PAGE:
Radio26.Cu – Matanzas, Cuba

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Milanes or the fate of a lost poet

Gloria Machado León 8 agosto, 2014

For some people Jose Jacinto Milanes was “a man without too much luck.” And it can be understood like that,  if it is taken into account his low income to enter into the elite he aspired, his loves or the unfortunate censorship  of his poetry given certain  social implications that were disturbing for the generation. A quick look on his unexpected final could mean the statement.

However, when the brevity of their existence, their fears and the place chosen to develop most of his literary output is analyzed, it can be argued the opposite, that he was “a man with very, very lucky” that managed to transcend the limits of his native Matanzas, included within the Cuban letters and be recognized as one of the most important voices of poetry and the romantic drama in Latin America.

Hence, the fate of Milanes, who soon will celebrate the bicentenary of his birth is a matter of looks and sensitivity.

The researcher  Urbano Martínez Carmenate, Bachelor of Language and Literature, has dedicated part of his career to documenting and interpreting the life of Matanzas poet who is credited with an impossible love that tradition reminds us cost dementia and later career death. A story very much in keeping with the air of romance and seductive to the charm of the city where he was born on August 16, 1814.

Meanwhile, other criteria are those of Carmenate Martinez who is about to present his biography Milanés, las cuerdas de oro, the Editorial Matanzas. The volume is as regards his book Jose Jacinto Milanes, 1989, only this time, clarifies, is another text resulting from their professional maturity and finding a new language, synthesis and interpretation of history.

Why says Milanés, las cuerdas de oro is another biography and not a second edition of that, Jose Jacinto Milanes, the first located in the history of Cuban literature?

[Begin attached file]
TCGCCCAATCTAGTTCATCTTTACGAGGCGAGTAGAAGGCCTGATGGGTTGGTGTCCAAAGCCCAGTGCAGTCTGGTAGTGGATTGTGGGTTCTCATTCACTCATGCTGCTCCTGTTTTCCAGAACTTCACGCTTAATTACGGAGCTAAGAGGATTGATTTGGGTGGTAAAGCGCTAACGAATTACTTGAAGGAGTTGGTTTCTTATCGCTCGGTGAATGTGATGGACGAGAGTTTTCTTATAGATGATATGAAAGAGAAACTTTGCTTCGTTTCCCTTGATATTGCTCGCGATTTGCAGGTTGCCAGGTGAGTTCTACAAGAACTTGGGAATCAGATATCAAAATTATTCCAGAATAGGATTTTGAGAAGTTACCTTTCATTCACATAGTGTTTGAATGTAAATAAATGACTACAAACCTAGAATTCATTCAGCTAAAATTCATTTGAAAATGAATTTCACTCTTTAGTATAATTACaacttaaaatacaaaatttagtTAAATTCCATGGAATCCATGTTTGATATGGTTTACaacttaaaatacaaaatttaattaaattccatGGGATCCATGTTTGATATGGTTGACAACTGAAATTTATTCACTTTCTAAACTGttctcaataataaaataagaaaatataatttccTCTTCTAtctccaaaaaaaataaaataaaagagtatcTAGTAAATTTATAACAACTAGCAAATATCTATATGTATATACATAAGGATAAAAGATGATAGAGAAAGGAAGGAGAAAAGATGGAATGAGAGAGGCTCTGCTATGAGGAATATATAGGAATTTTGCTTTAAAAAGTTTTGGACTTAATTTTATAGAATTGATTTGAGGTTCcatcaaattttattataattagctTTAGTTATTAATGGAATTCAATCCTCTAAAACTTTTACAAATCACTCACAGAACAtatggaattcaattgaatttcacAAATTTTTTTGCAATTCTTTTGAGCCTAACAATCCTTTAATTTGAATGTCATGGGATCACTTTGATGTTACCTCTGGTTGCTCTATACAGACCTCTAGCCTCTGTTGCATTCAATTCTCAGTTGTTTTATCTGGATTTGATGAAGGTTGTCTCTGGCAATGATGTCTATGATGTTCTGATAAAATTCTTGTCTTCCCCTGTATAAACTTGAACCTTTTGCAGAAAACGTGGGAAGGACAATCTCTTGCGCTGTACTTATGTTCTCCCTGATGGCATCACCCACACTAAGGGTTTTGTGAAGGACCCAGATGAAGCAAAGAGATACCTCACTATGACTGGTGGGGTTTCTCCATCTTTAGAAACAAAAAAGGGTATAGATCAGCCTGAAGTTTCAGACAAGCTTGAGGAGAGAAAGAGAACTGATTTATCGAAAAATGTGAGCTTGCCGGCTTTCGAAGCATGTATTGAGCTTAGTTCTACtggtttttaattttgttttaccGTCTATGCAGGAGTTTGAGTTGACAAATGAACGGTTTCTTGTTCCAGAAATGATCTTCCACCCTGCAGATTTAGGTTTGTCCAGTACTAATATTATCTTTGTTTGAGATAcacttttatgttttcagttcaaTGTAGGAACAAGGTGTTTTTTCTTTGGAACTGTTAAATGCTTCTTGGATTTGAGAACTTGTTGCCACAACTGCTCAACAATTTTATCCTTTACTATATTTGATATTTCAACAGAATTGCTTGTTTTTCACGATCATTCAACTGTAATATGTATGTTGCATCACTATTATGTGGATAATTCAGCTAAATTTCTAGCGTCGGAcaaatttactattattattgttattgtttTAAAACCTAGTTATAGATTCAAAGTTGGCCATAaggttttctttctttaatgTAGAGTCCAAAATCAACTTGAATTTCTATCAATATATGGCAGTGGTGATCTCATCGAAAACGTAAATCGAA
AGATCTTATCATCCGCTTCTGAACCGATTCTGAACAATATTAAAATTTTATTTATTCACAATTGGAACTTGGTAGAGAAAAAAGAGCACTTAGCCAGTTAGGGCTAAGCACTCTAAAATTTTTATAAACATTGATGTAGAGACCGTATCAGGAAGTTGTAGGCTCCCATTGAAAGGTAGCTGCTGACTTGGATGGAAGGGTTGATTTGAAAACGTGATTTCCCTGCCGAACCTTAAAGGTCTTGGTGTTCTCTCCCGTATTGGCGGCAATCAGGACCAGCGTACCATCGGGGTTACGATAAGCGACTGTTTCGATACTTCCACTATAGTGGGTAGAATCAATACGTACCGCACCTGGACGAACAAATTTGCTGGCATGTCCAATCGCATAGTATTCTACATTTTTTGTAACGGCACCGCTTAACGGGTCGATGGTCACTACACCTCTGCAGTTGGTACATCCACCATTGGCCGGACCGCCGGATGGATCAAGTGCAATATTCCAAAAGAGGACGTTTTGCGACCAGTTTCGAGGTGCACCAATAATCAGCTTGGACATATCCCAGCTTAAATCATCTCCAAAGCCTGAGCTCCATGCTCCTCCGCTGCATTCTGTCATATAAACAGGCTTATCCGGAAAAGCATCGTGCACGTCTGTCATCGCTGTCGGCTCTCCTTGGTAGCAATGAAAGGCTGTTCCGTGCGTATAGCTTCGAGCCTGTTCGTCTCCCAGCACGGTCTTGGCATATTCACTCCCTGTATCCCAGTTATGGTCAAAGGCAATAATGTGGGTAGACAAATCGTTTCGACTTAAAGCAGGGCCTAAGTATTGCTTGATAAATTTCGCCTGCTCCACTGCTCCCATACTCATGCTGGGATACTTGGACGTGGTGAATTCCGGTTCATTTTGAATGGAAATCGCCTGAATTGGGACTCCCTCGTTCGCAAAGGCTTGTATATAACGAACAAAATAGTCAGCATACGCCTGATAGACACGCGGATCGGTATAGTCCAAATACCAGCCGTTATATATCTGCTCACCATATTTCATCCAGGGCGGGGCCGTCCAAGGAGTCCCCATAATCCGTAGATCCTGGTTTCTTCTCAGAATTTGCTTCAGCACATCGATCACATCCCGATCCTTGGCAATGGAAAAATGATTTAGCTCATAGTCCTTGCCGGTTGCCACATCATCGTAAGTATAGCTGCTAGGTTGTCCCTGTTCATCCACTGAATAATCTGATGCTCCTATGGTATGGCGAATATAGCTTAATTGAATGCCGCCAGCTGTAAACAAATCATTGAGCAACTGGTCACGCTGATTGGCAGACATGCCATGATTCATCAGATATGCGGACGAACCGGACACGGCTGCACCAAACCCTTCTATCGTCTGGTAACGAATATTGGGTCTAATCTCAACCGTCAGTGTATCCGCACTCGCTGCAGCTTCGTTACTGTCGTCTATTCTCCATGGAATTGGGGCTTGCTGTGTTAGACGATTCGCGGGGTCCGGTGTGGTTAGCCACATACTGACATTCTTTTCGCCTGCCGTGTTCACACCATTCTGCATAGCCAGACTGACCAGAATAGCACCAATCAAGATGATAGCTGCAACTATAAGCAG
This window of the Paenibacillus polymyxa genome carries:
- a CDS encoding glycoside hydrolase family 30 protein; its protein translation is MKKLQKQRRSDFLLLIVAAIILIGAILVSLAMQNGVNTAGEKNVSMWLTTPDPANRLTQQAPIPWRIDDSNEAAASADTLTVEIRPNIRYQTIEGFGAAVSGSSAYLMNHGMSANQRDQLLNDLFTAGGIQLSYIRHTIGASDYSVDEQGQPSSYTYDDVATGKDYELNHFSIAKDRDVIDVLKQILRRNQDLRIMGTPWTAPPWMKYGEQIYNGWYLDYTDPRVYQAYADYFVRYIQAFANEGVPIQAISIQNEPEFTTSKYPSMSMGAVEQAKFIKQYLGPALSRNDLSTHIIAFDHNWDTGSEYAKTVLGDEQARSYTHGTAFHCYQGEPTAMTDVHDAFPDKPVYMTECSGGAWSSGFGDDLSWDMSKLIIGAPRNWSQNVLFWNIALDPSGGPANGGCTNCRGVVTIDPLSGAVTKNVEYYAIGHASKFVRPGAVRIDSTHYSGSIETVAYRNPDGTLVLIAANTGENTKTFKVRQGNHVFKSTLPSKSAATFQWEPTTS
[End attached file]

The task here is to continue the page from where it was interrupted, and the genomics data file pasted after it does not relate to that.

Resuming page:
The first has 32 chapters. This alone will have 16 half. Now, at the distance of several decades, I can discern that Jose Jacinto Milanes, delved too much in Matanzas at the time, elements which at that time were almost unexplored by historians.

Over time, these gaps have been covered from research. It can be said that the first did its job, but it required another look today, so the stripped of everything and I leaned towards other less explored areas and in recent years have taken my interest.

I not only used a new structure, but a language more finished style issues to overcome in terms of adjectives own tendency to use an extended paragraph.

What is more pleasing to the researcher, a new volume or a second edition?

A second edition because it demonstrates that made ​​above meets expectations, ie, ensures that your book will not age. In contrast with Jose Jacinto Milanes had to go to another conception itself because it aged. Aged in language descriptions …

At the same time, I grew as a researcher and writer over the years I changed my way of capturing, synthesizing and analyzing history. And a biography Milanes daughter deserved maturity, and thus the distance of more than two decades after the first, go back your life because it really deserves.

Does this new book help to understand who he was and what really happened to Jose Jacinto?

The same theories defended in the first retake here, now more consistently, fundamentally not mad for love. The situation with her cousin Isa became like the straw that broke the camel because there is actually a group of family, and characterological self-product of the era in which he lived that point to the evolution of the final state, madness background.

Some suggest that his insanity was not so, but the family interest to hide their independence against the Spanish crown.

No, I think not. It has numerous testimonies that clearly show his state of emotional crisis, letters and interviews with her ​​sisters over the years. And not far away is the trip made with his brother Federico United States and Europe, thanks to a public collection, where the Milanes claimed he regained his health.

What we should not overlook is that his poetry reflects his desires independence and opposition to social issues such as slavery.

Why the title:  Milanés, las cuerdas de oro?

For the simple verses of José Martí about his figure: “… has broken glass, broken plaster, who returns on gold cords Milanes …”

Was Milanes, what it is said, a poet of small-scale recognition inMatanzas his hometown ?

Milanes is a poet of Cuba. His poetry is linked to the island in all its dimensions Matanzas is as though painted on his work. Almost never left here so it may be said that he was a poet of the city.

However, what transpired literary production of their local context and reached not only the nation but went further, is considered one of the most important voices of romanticism in Latin America. (Taken from the website of the AHS)

 

Original text by Jenny Hernández Suárez on August 8th, 2014

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